March 6, 2006
The Levels of Pesticides in US Waters Won't Kill People But May Kill Fish
U.S. Geological Survey released a report last week describing the occurrence of pesticides in streams and ground water during 1992-2001. Pesticides were found frequently in streams but infrequently in ground water. Pesticides in streams are seldom at concentrations likely to affect humans. However, in streams draining urban and agricultural areas, pesticides were found at concentrations that may affect aquatic life or fish-eating wildlife.
Concentrations of individual pesticides were almost always lower than human health standards and guidelines. However, pesticides may have substantially greater effects on aquatic ecosystems. More than 80 % of urban streams and more than 50 % of rural agricultural streams had concentrations in water of at least one pesticide—mostly those in use during the study period—that exceeded a water-quality benchmark for aquatic life. Water-quality benchmarks are estimates of concentrations above which pesticides may have adverse effects on human health, aquatic life, or fish-eating wildlife.
Insecticides, particularly diazinon, chlorpyrifos, and malathion frequently exceeded aquatic-life benchmarks in urban streams. Most urban uses of diazinon and chlorpyrifos, such as on lawns and gardens, have been phased out since 2001 because of use restrictions imposed by the EPA. Concentrations of these pesticides may have been declining in some urban streams even before 2001—benchmark exceedences declined late in the study. A case study of diazinon shows declining concentrations in several urban streams in the Northeast during 1998-2004.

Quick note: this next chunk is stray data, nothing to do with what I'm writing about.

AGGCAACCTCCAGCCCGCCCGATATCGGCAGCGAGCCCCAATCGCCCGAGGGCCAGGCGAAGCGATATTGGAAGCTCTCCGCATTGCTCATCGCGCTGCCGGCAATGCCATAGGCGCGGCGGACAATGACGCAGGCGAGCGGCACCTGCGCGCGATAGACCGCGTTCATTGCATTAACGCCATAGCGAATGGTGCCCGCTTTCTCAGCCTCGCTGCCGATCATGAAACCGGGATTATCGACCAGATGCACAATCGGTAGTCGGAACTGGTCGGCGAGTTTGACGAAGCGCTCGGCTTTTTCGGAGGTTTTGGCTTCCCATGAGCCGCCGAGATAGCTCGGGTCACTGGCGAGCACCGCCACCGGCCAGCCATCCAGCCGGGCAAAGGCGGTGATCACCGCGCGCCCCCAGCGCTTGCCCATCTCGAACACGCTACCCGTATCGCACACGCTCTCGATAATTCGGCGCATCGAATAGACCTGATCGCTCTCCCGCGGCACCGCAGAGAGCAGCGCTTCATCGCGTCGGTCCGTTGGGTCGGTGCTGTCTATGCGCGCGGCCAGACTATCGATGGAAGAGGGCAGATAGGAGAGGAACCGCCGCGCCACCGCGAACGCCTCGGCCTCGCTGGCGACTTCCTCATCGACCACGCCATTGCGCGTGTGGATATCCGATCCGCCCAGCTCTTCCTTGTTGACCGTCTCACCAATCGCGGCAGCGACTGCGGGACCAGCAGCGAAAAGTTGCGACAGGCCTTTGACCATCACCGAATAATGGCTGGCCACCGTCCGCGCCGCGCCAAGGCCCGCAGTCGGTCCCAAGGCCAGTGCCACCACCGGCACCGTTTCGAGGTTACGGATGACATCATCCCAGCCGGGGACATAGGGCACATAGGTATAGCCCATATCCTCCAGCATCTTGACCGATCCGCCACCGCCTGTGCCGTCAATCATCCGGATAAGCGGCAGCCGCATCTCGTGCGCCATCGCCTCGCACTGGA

In agricultural streams, the pesticides chlorpyrifos,
azinphos-methyl, p,p’-DDE, and alachlor were among those most often
found at concentrations that may affect aquatic life, with each being
most important in areas where its use on crops is or was greatest.
DDT, dieldrin, and chlordane—organochlorine pesticide compounds no longer in use when the study began—were frequently detected in bed sediment and fish in urban and agricultural areas. Concentrations of these compounds in fish declined following reductions in their use during the 1960s and elimination of all uses in the 1970s and 1980s, and continue to slowly decline. But, these persistent organochlorine pesticides still occur at levels greater than benchmarks for aquatic life and fish-eating wildlife in many urban and agricultural streams across the Nation.<>
USGS also reported pesticides seldom occurred alone—but almost always as complex mixtures. Most stream samples and about half of the well samples contained two or more pesticides, and frequently more. Scientists know little about the effects of pesticide mixtures, since most toxicity information and water-quality benchmarks used in this study, has been developed for individual chemicals. USGS indicated "The common occurrence of pesticide mixtures, particularly in streams, means that the total combined toxicity of pesticides in water, sediment, and fish may be greater than that of any single pesticide compound that is present. Studies of the effects of mixtures are still in the early stages, and it may take years for researchers to attain major advances in understanding the actual potential for effects. Our results indicate, however, that studies of mixtures should be a high priority.">
Pesticides in the Nation's Streams and Ground Water 1992-2001
In-depth information about the pesticide assessment may be found at: http://water.usgs.gov/nawqa/ under "What’s New."
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